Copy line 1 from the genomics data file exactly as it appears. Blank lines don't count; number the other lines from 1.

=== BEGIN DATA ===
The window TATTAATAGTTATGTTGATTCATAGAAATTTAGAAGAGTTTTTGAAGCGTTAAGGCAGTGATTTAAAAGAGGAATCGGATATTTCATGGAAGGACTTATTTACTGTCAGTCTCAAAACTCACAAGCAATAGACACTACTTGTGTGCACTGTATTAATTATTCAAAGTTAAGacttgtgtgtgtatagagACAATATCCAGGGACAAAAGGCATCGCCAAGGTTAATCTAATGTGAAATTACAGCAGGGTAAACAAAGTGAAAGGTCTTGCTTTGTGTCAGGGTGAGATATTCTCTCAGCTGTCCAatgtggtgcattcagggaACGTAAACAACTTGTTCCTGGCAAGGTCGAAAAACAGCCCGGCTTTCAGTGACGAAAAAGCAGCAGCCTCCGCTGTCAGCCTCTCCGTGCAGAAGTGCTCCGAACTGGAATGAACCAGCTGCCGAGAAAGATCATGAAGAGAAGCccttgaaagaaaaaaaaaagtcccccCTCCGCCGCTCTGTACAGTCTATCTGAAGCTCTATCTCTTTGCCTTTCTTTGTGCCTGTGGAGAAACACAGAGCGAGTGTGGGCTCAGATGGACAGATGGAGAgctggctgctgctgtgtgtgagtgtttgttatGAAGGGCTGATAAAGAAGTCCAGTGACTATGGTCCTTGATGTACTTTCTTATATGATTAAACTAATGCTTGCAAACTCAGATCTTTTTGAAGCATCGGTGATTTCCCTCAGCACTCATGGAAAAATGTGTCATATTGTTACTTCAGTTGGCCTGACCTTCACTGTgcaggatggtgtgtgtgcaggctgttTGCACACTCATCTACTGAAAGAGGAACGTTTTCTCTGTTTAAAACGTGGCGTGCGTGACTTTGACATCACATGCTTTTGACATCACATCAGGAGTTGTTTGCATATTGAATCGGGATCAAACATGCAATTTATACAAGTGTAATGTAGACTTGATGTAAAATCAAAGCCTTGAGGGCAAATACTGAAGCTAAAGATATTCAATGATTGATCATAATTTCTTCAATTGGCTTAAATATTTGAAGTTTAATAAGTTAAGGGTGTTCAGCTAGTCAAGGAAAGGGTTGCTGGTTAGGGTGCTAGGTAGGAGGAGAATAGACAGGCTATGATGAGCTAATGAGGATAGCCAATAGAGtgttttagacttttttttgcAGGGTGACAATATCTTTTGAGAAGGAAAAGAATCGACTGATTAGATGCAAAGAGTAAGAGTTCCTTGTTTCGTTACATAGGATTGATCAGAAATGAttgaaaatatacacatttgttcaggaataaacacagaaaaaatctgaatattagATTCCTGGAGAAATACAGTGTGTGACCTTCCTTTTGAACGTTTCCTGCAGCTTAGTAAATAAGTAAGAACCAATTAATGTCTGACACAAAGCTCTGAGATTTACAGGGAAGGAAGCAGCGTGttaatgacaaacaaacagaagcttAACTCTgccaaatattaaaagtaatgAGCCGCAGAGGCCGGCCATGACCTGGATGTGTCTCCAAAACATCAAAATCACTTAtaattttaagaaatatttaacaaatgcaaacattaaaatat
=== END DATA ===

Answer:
The window TATTAATAGTTATGTTGATTCATAGAAATTTAGAAGAGTTTTTGAAGCGTTAAGGCAGTGATTTAAAAGAGGAATCGGATATTTCATGGAAGGACTTATTTACTGTCAGTCTCAAAACTCACAAGCAATAGACACTACTTGTGTGCACTGTATTAATTATTCAAAGTTAAGacttgtgtgtgtatagagACAATATCCAGGGACAAAAGGCATCGCCAAGGTTAATCTAATGTGAAATTACAGCAGGGTAAACAAAGTGAAAGGTCTTGCTTTGTGTCAGGGTGAGATATTCTCTCAGCTGTCCAatgtggtgcattcagggaACGTAAACAACTTGTTCCTGGCAAGGTCGAAAAACAGCCCGGCTTTCAGTGACGAAAAAGCAGCAGCCTCCGCTGTCAGCCTCTCCGTGCAGAAGTGCTCCGAACTGGAATGAACCAGCTGCCGAGAAAGATCATGAAGAGAAGCccttgaaagaaaaaaaaaagtcccccCTCCGCCGCTCTGTACAGTCTATCTGAAGCTCTATCTCTTTGCCTTTCTTTGTGCCTGTGGAGAAACACAGAGCGAGTGTGGGCTCAGATGGACAGATGGAGAgctggctgctgctgtgtgtgagtgtttgttatGAAGGGCTGATAAAGAAGTCCAGTGACTATGGTCCTTGATGTACTTTCTTATATGATTAAACTAATGCTTGCAAACTCAGATCTTTTTGAAGCATCGGTGATTTCCCTCAGCACTCATGGAAAAATGTGTCATATTGTTACTTCAGTTGGCCTGACCTTCACTGTgcaggatggtgtgtgtgcaggctgttTGCACACTCATCTACTGAAAGAGGAACGTTTTCTCTGTTTAAAACGTGGCGTGCGTGACTTTGACATCACATGCTTTTGACATCACATCAGGAGTTGTTTGCATATTGAATCGGGATCAAACATGCAATTTATACAAGTGTAATGTAGACTTGATGTAAAATCAAAGCCTTGAGGGCAAATACTGAAGCTAAAGATATTCAATGATTGATCATAATTTCTTCAATTGGCTTAAATATTTGAAGTTTAATAAGTTAAGGGTGTTCAGCTAGTCAAGGAAAGGGTTGCTGGTTAGGGTGCTAGGTAGGAGGAGAATAGACAGGCTATGATGAGCTAATGAGGATAGCCAATAGAGtgttttagacttttttttgcAGGGTGACAATATCTTTTGAGAAGGAAAAGAATCGACTGATTAGATGCAAAGAGTAAGAGTTCCTTGTTTCGTTACATAGGATTGATCAGAAATGAttgaaaatatacacatttgttcaggaataaacacagaaaaaatctgaatattagATTCCTGGAGAAATACAGTGTGTGACCTTCCTTTTGAACGTTTCCTGCAGCTTAGTAAATAAGTAAGAACCAATTAATGTCTGACACAAAGCTCTGAGATTTACAGGGAAGGAAGCAGCGTGttaatgacaaacaaacagaagcttAACTCTgccaaatattaaaagtaatgAGCCGCAGAGGCCGGCCATGACCTGGATGTGTCTCCAAAACATCAAAATCACTTAtaattttaagaaatatttaacaaatgcaaacattaaaatat